All Posts Tagged Tag: ‘Fourth Amendment’

City, Mayor Sued Over Arrest of Parody Tweeter

The ACLU has taken up the case of a Peoria, Illinois man who is suing the city and its Mayor for violation of his First and Fourth Amendment rights. 29-year-old Jon Daniel is suing Peoria Mayor Jim Ardis (shown above), the city manager, the assistant city manager, the city’s chief information officer, the former chief of police, and two detectives. …

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School Will Pay for Violating Teen’s Rights over Facebook Posts

The ACLU is declaring victory in a lawsuit against the Minnewaska, Minnesota School District–one that could have implications in how schools construct privacy policies around students and their off-campus social media use. The story focuses on Riley Stratton, who the ACLU claimed had her First and Fourth Amendment rights violated on two separate occasions. In 2011, the then sixth-grader took …

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Supreme Court to Rule on Unwarranted Cell Searches

President Obama addressed recent outrage over unwarranted cell phone searches by police in a speech he gave at the Department of Justice on Friday. The President’s statement comes at a time when there has been much public debate over the legality of searches performed by police on a suspect’s cell phone without first obtaining a warrant. Two recent court cases …

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Restore The Fourth Is Your July Fourth Protest Against The NSA

Does the NSA violate the Fourth Amendment with its data collection programs? A secret FISA court doesn’t think so, but plenty of Internet companies and civil rights organizations do. That’s why they’re planning a nationwide protest on the biggest four of the year. A collection of Internet companies – like Reddit, Mozilla and Worpress – alongside a number of civil …

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Police Performing Warrantless Cellphone Searches After Car Crashes? Yep, There’s a Bill for That

Hey guys, meet my new favorite terrible state bill. Narrowly beating out the Internet Posting Removal Act, an Illinois bill that’ll make your head spin, comes a bill to modify New Jersey state law to permit police officers to confiscate and search a driver’s cellphone when they are involved in an accident – simply if they feel the accident may …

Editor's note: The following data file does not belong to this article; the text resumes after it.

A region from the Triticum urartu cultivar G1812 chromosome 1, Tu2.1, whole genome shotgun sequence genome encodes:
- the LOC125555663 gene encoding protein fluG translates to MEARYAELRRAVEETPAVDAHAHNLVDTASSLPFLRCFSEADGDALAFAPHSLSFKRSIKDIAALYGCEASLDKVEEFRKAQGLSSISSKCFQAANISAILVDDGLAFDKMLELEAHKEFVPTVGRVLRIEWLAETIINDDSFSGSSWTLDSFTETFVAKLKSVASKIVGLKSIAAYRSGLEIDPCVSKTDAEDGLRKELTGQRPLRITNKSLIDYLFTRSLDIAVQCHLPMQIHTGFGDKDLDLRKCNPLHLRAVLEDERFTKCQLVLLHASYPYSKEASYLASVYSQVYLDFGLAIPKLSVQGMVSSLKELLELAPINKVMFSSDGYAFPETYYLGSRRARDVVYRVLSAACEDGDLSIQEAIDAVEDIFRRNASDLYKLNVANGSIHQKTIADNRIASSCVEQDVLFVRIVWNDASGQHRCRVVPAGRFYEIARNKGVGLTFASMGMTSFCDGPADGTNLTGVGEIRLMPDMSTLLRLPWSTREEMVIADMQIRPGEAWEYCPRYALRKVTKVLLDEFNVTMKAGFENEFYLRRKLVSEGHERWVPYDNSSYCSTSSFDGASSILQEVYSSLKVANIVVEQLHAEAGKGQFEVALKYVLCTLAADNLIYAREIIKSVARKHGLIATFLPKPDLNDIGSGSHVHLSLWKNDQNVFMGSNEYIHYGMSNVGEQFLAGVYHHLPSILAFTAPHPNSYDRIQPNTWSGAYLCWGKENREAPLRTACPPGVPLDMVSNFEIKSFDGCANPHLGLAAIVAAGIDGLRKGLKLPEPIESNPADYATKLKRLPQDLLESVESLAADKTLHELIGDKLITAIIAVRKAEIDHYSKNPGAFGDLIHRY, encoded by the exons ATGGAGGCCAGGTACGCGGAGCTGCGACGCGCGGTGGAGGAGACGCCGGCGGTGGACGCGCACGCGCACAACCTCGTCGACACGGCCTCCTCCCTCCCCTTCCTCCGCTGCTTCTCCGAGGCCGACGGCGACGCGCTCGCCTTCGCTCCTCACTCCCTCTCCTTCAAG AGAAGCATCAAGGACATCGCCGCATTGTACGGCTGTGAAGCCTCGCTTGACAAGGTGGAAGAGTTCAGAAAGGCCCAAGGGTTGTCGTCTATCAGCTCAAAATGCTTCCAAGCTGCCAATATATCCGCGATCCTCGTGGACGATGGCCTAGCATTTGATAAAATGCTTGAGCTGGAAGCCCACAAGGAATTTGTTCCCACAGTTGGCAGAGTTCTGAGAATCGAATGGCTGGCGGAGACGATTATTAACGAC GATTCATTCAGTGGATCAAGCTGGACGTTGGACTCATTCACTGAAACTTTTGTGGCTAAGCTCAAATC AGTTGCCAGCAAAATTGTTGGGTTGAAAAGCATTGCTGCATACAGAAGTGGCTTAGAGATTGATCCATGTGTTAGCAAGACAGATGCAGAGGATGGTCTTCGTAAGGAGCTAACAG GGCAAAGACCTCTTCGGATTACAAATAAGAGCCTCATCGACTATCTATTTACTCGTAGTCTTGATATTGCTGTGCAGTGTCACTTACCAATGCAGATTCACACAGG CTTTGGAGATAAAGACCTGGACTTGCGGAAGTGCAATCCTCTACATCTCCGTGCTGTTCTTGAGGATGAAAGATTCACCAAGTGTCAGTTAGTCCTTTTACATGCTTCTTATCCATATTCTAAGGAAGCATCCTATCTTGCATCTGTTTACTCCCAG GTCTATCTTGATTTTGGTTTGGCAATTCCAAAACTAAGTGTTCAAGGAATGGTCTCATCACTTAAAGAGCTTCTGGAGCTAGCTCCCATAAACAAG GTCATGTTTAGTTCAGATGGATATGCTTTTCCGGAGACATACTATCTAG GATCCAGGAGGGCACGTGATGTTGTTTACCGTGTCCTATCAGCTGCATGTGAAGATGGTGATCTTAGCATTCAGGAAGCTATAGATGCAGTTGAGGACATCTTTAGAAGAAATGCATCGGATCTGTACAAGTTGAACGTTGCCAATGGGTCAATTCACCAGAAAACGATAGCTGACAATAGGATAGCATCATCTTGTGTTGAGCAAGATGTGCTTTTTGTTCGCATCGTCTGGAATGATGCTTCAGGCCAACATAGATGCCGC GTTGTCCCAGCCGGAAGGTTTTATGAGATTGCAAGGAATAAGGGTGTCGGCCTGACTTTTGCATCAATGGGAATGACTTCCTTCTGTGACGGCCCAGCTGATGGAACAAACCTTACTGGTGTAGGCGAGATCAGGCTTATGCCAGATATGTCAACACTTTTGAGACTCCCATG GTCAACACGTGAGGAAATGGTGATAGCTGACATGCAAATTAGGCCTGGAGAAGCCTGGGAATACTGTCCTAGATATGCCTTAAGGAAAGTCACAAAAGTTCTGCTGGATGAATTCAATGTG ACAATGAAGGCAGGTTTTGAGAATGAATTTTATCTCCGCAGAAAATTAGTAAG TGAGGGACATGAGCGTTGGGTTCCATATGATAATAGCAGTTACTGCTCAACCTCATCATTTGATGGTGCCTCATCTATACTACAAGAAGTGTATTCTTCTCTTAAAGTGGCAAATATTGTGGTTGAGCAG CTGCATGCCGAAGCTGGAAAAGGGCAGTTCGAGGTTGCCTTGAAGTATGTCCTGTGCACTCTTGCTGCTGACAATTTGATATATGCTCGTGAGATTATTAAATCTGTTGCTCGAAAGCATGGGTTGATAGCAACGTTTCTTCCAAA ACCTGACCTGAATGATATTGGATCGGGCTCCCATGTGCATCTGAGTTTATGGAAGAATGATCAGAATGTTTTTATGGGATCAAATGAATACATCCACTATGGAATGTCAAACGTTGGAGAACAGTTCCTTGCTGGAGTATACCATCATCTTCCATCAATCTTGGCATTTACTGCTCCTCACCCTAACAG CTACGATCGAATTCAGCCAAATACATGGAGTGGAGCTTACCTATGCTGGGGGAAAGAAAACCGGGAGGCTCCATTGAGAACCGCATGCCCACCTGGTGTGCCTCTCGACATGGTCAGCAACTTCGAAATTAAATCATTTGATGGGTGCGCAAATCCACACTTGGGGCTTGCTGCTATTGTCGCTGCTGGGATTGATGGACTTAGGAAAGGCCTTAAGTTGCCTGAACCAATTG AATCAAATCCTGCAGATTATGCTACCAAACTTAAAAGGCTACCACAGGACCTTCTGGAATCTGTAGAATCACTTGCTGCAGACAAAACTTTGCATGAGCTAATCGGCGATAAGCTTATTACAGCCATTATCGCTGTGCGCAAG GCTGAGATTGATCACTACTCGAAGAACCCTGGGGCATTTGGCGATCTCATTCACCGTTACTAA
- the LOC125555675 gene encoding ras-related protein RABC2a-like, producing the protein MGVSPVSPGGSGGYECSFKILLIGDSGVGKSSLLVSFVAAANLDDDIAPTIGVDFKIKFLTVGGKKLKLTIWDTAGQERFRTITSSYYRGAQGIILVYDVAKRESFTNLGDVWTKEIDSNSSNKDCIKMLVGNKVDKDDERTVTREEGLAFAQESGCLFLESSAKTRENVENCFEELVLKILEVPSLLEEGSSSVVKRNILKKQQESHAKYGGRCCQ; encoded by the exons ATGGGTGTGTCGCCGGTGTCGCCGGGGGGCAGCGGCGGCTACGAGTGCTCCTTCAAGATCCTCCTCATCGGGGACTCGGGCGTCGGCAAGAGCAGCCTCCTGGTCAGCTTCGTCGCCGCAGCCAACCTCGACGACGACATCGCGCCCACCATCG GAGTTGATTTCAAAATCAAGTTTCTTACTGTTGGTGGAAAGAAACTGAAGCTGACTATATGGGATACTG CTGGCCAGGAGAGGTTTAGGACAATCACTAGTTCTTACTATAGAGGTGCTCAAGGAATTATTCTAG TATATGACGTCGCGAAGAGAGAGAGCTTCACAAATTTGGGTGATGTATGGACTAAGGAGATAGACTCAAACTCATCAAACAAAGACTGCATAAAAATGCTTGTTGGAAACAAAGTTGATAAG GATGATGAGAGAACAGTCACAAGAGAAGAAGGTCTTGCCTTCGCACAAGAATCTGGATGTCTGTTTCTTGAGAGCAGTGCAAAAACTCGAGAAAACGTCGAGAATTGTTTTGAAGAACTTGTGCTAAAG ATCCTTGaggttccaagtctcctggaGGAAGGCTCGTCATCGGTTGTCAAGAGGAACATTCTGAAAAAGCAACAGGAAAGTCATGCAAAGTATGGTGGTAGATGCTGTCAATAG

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Sen. Rand Paul Introduces Online Privacy Protection Bill

There’s not a lack of online privacy protection bills floating around Congress at the moment, but it can’t hurt to have one more. On Thursday, Sen. Rand Paul introduced the Fourth Amendment Preservation and Protection Act, or S. 1037, to the Senate. Like other bills before it, the proposed legislation aims to require law enforcement to obtain warrants when accessing …

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IRS Tells Congress That It Obtains Warrants Before Searching Emails

Late last week, the ACLU reported that the IRS probably obtained emails without a warrant. The group came to this conclusion after an agency handbook from 2009 said that Internet users “do not have a reasonable expectation of privacy.” Now the agency is firing back saying it does no such thing. The Hill reports that IRS Commissioner Steven Miller was …

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Congressman Wants The IRS To Explain Itself

It was revealed earlier this week that the IRS probably digs through your email without a warrant during its investigations. It’s able to do this thanks to the outdated ECPA which allows government agencies to obtain emails that are more than 180 days old. Now one lawmaker wants the IRS to explain itself. The Hill reports that Rep. Charles Boustany, …

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The IRS Doesn’t Think The Fourth Amendment Applies To Your Email

The IRS runs a number of tax audits each year, and as such, has to obtain information on private citizens. If the information is in a physical format, the agency must obtain a warrant to access it. If it’s stored online via email or other electronic information, there is no such protection. In a Freedom of Information Act request, the …

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Twitter Appeals Occupy Wall Street Tweet Ruling

When a New York judge ruled that Malcolm Harris did not have fourth amendment protections for his tweets because they are not physical property, Twitter had every reason to just give up and let the courts have the tweets. Instead, the company challenged the court ruling, stating that the subpoena of Harris’ tweets violates its terms of service, the Stored …

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Twitter Defends User In Court Over Occupy Tweets

We reported last month on Malcolm Harris, a member of the Occupy Wall Street movement, and his attempt to have a tweet subpoena quashed. The judge in the case denied his motion saying that Tweets are not physical property and can therefore be obtained without a warrant. It was a disappointing ruling, but it made sense. We went on with …

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Nobody Really Knows How Many FBI GPS Trackers Are Out There

Last month the U.S. Supreme Court ruled (in U.S. v. Jones) that the warrantless tracking of U.S. citizens via GPS devices is illegal. Following the decision, the FBI and other law enforcement agencies rushed to turn off approximately 3,000 trackers that were then in use in the field. But while “about” 3,000 trackers were, at least temporarily, turned off (only …

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